Budapest, Hungary Police charged bottle-hurling protesters early today in renewed unrest sparked by the prime minister's leaked admission that his government had repeatedly lied to the public about the health of Hungary's economy.
The clashes involved splinter groups from a larger demonstration of some 10,000 people who gathered for a third night in Kossuth Square, the vast plaza outside the neo-Gothic parliament building.
Dozens in the bigger crowd in the square waved Hungarian flags, and some demonstrators set up tents, signaling they intended to stay at least overnight. Several said they would remain even longer - until the resignation of Prime Minister Ferenc Gyurcsany - whose taped comments set off the country's worst violence since its failed anti-Soviet revolution 50 years ago.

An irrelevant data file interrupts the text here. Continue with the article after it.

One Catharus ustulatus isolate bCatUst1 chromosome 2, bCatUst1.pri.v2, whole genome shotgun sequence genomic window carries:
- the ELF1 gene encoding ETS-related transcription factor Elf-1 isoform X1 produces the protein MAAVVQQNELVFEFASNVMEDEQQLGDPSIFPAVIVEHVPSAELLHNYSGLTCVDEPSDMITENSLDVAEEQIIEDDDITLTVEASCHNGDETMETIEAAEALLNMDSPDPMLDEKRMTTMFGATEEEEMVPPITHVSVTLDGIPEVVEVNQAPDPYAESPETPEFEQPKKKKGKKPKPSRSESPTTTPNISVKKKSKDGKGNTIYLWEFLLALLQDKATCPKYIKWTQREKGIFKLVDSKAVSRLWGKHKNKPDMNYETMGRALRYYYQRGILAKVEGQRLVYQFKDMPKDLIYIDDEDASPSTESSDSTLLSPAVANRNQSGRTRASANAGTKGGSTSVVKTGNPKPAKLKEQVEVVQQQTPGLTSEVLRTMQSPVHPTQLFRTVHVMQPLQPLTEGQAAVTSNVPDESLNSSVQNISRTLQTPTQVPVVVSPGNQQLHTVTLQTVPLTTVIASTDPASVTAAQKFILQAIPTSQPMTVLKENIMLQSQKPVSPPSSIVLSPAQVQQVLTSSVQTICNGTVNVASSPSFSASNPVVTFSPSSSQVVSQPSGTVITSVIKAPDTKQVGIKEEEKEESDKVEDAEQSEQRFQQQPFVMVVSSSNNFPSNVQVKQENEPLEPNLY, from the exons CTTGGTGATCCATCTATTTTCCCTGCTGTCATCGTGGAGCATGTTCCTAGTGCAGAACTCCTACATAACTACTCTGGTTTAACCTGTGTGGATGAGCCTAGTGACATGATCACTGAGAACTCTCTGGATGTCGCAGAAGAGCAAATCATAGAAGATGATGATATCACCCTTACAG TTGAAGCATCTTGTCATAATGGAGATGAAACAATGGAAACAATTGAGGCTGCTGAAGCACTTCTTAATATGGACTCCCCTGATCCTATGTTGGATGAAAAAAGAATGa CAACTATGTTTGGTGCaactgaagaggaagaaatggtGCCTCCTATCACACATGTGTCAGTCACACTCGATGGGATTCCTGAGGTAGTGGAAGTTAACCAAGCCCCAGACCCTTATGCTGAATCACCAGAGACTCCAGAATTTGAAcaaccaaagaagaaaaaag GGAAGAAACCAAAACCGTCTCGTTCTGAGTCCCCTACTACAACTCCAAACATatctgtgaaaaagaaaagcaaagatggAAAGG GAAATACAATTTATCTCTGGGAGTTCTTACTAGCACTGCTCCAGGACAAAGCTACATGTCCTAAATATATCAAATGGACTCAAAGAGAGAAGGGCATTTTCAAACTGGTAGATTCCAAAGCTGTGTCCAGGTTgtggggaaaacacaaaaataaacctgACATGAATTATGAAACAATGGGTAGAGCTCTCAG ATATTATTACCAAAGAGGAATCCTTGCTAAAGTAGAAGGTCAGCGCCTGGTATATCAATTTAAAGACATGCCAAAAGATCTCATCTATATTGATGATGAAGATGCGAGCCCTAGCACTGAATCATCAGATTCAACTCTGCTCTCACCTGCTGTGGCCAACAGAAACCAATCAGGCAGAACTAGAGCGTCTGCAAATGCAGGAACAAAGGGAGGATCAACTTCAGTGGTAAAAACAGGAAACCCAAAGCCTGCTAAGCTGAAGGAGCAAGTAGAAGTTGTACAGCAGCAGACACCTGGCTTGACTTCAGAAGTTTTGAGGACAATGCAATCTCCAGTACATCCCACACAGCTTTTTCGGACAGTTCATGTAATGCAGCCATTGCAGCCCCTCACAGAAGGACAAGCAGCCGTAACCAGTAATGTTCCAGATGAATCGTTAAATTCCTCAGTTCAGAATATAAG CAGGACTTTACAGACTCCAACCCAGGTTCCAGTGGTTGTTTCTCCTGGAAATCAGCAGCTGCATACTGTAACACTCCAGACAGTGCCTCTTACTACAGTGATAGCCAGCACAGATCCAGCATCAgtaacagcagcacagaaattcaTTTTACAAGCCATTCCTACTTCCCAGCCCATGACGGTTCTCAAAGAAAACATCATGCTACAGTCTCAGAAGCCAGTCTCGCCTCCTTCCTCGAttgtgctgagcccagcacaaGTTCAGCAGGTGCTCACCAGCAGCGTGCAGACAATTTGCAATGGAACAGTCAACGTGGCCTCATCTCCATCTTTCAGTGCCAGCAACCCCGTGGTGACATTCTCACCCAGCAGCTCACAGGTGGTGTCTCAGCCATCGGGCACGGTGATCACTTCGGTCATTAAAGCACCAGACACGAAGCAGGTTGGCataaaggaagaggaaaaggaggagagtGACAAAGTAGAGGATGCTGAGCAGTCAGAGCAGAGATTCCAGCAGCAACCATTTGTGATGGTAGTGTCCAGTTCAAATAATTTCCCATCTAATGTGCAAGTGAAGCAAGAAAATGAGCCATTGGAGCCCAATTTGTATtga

Gyurcsany - whose taped comments admitting his government had "lied morning, evening and night" about the economy provoked the fury - said that he intended to weather the storm.
"I'm staying and I'm doing my job. I'm extremely committed to fulfilling my program, fiscal adjustments and reforms," he told The Associated Press. "I know it's very difficult for the people, but it's the only direction for Hungary."